that the mean motion outliers increased from Runs 1 to 6
comparably in meditators (Run 1 = 5.1, Run 6 = 7.8) and
controls (Run 1 = 5.9, Run 6 = 8.3).
fMRI data analysis
The blood oxygen level-dependent (BOLD) signal was
modeled using separate regressors for the conditions: active
task instructions, active task, meditation instructions, and
meditation task. Rest periods were combined to form the im-
plicit baseline. The meditation task included the three distinct
meditation practices collapsed as blocks for the analysis. The
active task included Bself,^Bcase,^and fixation trials col-
lapsed as blocks for the analysis. The conditions were
modeled using a boxcar function convolved with a canonical
hemodynamic response function, and the regressors were fit
using SPM8s implementation of the general linear model. To
accommodate the long mediation conditions, the high-pass
filter cutoff was 360 s. A first-level model was specified to
estimate the parameter for each condition for each subject. A
second-level model was specified to estimate the parameter
for the main effects of task (meditation, active task) and group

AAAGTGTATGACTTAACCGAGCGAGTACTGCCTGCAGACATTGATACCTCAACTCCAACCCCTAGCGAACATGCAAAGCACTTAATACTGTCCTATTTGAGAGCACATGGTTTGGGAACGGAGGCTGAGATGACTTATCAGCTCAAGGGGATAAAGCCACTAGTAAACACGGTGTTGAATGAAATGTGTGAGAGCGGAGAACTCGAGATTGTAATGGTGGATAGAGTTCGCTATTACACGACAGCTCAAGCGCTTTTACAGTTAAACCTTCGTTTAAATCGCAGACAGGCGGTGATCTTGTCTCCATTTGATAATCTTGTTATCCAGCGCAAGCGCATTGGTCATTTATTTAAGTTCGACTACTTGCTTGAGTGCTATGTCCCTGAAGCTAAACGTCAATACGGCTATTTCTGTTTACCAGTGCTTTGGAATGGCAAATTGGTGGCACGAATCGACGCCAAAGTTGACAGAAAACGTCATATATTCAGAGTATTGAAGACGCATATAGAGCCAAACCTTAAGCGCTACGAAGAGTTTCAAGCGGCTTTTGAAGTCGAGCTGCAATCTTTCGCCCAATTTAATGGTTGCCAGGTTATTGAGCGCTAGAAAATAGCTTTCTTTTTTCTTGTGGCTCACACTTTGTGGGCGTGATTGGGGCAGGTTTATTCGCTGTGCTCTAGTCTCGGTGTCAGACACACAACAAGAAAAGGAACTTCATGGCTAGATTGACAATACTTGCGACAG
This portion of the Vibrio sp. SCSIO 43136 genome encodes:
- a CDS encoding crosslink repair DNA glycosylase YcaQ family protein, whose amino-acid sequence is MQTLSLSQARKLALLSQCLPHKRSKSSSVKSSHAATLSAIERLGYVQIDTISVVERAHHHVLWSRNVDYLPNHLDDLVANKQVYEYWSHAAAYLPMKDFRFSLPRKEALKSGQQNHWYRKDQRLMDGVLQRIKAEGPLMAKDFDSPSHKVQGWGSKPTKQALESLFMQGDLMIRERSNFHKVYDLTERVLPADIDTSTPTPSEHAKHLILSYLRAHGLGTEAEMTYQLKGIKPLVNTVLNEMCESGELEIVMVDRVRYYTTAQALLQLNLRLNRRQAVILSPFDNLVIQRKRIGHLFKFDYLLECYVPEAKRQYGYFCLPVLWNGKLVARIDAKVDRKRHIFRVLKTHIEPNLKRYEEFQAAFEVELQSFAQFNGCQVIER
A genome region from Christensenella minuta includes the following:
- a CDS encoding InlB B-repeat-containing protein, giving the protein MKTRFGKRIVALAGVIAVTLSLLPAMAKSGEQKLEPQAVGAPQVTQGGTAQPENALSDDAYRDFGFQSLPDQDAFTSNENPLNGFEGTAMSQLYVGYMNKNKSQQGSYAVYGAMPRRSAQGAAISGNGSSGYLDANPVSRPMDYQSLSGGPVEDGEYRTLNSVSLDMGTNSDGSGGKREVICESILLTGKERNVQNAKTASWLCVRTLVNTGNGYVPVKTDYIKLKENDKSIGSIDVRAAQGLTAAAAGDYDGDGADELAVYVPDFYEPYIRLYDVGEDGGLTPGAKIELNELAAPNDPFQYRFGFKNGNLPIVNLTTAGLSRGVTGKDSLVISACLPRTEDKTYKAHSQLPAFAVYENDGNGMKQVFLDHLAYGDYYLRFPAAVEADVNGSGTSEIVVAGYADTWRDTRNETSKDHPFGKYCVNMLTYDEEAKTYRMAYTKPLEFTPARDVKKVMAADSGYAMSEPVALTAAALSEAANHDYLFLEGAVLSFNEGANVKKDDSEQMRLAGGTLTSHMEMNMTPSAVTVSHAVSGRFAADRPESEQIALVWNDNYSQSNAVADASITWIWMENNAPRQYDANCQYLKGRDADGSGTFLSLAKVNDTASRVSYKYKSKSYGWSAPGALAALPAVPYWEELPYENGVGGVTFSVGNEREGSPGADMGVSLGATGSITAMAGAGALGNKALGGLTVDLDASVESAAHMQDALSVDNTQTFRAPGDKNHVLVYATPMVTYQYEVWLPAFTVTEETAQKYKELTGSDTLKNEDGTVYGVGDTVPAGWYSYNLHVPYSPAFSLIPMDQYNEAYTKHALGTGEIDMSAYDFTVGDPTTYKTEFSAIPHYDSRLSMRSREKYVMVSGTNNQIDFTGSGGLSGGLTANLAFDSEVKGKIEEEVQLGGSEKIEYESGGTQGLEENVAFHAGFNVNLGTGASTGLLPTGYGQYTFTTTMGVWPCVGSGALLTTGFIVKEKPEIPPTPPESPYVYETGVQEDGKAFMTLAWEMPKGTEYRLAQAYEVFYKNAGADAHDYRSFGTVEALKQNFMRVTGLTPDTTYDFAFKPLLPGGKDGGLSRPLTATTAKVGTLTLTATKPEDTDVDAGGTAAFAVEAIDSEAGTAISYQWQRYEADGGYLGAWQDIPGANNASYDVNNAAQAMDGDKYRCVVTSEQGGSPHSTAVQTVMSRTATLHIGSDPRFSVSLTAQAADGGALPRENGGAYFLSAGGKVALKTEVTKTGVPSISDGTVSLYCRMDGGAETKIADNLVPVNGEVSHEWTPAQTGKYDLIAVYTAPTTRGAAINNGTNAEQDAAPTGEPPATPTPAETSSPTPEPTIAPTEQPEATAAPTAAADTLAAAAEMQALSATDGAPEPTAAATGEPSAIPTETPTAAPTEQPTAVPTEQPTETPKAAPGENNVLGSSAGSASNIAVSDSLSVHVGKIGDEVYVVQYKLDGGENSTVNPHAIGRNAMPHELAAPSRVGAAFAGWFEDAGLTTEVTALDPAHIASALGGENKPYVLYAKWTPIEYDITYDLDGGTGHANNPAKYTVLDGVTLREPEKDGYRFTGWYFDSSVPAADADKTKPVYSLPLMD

(meditation, control), and the interaction effect. A two-
by-two interaction effect was tested using a repeated
measures analysis of variance for groups (meditators,
controls) by tasks (meditation, active task) and was ex-
clusively masked with the group effect (meditation vs.
control), in order to show the voxels in which the in-
teraction was not driven by the main effect of group.
All findings were significant at p.05 family-wise
error (FWE) cluster-corrected, using a p.01 cluster-
forming threshold and an extent threshold of 250
voxels, unless a more conservative threshold was
indicated.
Statistics
The statistical analysis was conducted using SPSS 19 (http://
www-01.ibm.com/software/analytic). For participant
demographics, paired ttestswereusedtodetermine
differences between the groups in age, and χ
2
tests were